First Class was worthwhile for airlines in the 1990s, when there were fewer millionaires, lower stock market returns and fewer successful businesses, and the product was not as good as it is today (see this Substack article) – I do not see why it should not be so today.
Taking a look at the marketing data in the table below, it looks like airlines are doing a poor job of marketing the front cabin.
What strikes me about this table is how the three luxury non-airline brands are much more aspirational and philosophical in their language. They are selling a lifestyle (benefits) rather than a product (features).
Although the airlines’ language is flowery it is much more matter of fact – suites, lounges, menus, bedding, spas, all features not benefits which any sales pro will tell you is a mistake. I believe that if airlines marketed their First Class as a lifestyle brand that also happens to be a time machine (see above) they would be much more successful.
Successful First Class pricing can be counter-intuitive
The rule of thumb I follow for inter-cabin upgrade pricing is that each step roughly doubles the fare received by the airline, although not necessarily the sticker fare. So for example an airline might receive £500 for economy, £1,000 for premium economy, £2,000 for business and £4,000 for First.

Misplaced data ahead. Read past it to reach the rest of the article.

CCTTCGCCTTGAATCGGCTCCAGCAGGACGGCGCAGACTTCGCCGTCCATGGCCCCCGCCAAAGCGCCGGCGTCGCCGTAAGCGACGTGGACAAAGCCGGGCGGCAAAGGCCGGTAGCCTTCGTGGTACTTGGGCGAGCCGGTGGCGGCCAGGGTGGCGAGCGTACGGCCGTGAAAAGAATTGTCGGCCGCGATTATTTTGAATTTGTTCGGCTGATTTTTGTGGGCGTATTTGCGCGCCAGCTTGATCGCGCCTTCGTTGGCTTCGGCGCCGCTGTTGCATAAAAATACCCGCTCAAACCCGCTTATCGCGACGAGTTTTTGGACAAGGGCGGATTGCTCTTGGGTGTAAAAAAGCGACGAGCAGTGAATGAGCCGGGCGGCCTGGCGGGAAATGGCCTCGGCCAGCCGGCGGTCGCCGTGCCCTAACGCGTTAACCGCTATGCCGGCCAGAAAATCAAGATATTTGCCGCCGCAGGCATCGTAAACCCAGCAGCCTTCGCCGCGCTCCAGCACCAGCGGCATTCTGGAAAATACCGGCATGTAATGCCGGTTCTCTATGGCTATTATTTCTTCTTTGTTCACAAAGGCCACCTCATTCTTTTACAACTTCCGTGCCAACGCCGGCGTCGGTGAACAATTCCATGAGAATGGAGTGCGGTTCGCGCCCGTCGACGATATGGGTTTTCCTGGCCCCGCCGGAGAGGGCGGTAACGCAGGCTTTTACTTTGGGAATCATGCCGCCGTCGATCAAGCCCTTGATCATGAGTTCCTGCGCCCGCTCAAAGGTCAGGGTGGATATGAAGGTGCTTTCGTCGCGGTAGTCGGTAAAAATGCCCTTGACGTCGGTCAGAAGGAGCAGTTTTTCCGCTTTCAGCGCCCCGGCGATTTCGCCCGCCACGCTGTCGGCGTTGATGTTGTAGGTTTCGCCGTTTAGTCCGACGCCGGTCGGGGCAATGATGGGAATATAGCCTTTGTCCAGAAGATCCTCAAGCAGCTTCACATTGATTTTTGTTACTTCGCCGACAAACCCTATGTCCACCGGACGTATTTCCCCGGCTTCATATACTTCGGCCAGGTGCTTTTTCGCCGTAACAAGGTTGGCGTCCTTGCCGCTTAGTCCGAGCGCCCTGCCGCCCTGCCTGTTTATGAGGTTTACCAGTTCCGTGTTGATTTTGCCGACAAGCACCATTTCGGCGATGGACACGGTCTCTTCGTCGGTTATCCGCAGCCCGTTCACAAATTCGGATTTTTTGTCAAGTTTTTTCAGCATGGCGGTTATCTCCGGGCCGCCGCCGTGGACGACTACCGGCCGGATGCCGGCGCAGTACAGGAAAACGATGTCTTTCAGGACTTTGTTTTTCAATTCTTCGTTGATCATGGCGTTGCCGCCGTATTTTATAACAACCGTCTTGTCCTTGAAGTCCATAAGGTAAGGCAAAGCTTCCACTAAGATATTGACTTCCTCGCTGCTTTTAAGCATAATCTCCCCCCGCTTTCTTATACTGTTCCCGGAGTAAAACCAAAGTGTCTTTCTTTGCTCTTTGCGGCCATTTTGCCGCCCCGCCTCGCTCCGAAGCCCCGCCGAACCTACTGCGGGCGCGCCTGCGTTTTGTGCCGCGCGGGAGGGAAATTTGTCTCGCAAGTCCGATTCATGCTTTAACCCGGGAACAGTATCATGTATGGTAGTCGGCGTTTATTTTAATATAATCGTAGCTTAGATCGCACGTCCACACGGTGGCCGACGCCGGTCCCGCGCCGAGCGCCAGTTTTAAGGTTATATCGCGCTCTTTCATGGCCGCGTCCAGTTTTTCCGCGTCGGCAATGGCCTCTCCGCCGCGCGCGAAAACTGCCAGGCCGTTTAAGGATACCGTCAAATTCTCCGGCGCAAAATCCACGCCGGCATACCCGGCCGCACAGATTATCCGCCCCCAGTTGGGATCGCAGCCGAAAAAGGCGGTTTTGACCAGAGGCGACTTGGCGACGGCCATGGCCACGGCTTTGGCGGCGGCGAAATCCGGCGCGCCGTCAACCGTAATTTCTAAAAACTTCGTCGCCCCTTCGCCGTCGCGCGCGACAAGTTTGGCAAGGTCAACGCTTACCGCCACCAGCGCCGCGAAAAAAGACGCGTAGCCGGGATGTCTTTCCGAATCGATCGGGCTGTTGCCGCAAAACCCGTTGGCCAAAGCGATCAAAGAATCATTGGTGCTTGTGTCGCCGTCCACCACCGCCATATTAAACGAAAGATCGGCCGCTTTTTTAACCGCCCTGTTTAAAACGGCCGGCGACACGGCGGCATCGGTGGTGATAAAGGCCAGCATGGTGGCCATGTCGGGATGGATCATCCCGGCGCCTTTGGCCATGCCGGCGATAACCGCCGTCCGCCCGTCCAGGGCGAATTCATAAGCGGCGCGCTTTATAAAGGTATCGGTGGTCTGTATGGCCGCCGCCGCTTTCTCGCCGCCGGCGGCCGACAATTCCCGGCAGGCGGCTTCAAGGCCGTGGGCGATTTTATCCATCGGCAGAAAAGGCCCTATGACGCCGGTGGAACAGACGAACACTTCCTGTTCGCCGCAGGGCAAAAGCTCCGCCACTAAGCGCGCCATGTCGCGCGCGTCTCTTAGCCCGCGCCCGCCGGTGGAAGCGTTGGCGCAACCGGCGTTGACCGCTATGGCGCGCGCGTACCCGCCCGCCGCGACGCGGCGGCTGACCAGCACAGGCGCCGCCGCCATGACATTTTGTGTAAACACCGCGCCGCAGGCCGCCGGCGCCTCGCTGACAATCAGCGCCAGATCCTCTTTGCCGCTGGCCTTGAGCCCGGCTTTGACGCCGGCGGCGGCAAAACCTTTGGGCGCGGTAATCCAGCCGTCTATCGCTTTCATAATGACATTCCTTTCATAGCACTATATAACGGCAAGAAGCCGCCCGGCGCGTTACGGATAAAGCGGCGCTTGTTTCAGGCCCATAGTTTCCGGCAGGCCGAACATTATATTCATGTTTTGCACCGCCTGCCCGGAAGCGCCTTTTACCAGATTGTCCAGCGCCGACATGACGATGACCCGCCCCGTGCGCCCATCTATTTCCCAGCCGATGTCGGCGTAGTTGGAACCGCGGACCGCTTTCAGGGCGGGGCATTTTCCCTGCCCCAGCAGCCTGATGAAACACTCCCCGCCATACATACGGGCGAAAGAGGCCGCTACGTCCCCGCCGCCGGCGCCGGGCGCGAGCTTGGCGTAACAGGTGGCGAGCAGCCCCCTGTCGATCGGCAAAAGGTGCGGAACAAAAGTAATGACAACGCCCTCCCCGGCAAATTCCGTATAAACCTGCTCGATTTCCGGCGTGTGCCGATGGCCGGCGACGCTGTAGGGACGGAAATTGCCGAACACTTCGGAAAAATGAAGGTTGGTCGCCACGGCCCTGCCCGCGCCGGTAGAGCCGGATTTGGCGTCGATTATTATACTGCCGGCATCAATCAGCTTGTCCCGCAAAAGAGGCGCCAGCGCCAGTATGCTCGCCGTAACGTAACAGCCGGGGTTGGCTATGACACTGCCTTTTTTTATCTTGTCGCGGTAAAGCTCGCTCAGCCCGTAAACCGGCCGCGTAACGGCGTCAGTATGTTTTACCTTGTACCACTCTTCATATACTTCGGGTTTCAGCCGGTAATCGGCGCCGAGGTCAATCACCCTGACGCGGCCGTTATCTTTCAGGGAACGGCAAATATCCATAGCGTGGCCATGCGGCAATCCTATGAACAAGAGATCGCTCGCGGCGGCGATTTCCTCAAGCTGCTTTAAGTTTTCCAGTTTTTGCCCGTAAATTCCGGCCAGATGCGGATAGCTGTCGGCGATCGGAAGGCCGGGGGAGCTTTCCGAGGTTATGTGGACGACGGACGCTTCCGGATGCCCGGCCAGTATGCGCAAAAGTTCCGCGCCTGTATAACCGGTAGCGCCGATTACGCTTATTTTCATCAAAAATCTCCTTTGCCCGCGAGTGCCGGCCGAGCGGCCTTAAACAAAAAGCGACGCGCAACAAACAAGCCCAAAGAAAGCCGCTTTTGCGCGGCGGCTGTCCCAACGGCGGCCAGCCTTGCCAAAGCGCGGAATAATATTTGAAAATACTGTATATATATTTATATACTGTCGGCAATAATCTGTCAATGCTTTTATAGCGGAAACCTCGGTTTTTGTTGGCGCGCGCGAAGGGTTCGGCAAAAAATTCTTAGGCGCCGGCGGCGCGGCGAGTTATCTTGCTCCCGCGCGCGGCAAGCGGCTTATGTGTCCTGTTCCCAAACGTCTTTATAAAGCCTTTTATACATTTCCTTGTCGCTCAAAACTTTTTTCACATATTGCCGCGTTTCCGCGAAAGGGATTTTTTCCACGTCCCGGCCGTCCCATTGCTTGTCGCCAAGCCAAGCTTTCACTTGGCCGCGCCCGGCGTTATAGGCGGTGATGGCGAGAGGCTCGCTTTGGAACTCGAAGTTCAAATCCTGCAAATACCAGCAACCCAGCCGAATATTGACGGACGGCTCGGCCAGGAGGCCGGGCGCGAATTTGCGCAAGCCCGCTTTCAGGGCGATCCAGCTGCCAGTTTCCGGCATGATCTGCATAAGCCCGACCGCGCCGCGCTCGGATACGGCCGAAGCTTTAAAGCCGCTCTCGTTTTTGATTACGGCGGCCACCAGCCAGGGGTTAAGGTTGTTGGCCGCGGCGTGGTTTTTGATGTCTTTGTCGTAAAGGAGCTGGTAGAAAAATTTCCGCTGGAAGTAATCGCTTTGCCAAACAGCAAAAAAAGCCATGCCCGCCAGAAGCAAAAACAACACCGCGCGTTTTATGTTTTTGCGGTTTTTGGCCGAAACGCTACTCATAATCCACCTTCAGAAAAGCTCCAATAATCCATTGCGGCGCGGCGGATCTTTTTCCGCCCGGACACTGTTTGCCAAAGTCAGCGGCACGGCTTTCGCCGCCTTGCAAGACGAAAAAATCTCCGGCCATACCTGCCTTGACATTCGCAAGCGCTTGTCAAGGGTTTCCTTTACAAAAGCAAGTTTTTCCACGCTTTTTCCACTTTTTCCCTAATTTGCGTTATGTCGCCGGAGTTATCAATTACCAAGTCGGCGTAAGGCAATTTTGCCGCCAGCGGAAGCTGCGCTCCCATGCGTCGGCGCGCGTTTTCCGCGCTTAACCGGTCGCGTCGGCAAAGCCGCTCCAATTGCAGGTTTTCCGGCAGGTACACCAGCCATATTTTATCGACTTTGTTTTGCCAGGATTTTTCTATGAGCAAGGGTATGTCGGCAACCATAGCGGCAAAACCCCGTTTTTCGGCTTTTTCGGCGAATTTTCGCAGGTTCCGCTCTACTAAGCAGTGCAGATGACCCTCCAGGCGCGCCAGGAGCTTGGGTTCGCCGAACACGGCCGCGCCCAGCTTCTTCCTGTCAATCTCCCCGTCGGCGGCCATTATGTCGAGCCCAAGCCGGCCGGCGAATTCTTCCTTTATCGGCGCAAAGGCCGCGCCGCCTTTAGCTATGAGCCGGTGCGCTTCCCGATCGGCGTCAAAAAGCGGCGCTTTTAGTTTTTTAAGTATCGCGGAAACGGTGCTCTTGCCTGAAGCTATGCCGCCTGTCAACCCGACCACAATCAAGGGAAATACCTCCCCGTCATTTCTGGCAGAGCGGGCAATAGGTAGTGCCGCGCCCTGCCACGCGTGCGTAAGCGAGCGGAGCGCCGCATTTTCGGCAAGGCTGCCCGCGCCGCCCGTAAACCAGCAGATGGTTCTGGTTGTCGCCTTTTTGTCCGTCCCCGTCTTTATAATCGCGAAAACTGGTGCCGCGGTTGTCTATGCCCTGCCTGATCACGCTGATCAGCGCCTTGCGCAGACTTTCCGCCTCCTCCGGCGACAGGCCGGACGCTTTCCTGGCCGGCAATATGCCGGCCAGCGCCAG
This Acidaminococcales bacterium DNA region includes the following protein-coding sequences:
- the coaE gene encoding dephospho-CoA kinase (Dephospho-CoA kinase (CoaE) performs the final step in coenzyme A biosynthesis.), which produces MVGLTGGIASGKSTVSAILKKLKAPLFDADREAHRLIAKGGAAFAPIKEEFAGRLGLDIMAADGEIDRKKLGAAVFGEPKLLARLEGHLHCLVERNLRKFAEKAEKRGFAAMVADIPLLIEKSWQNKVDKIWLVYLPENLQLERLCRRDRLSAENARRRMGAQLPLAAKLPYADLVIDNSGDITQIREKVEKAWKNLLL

But many business class passengers do not pay the sticker fare – the buyer gets a discount either at the time of purchase or at the end of the year. This might be because their employer has a contract with the airline but there are also some wealthy families in cities like Hong Kong who are known to have deals too. When passengers travel in a group or on an inclusive tour there might not even be a sticker price.
Such discounts are rarer in First as the smaller cabin does not facilitate the volumes required for the airline to take an interest. Corporate policies limit discounts up-front too and while a CXO might travel in First at their contract rate most managers will only be allowed to fly business. Significant discounting in business class has some surprising implications for successful pricing in First.
First Class sticker fares can be cheaper than business: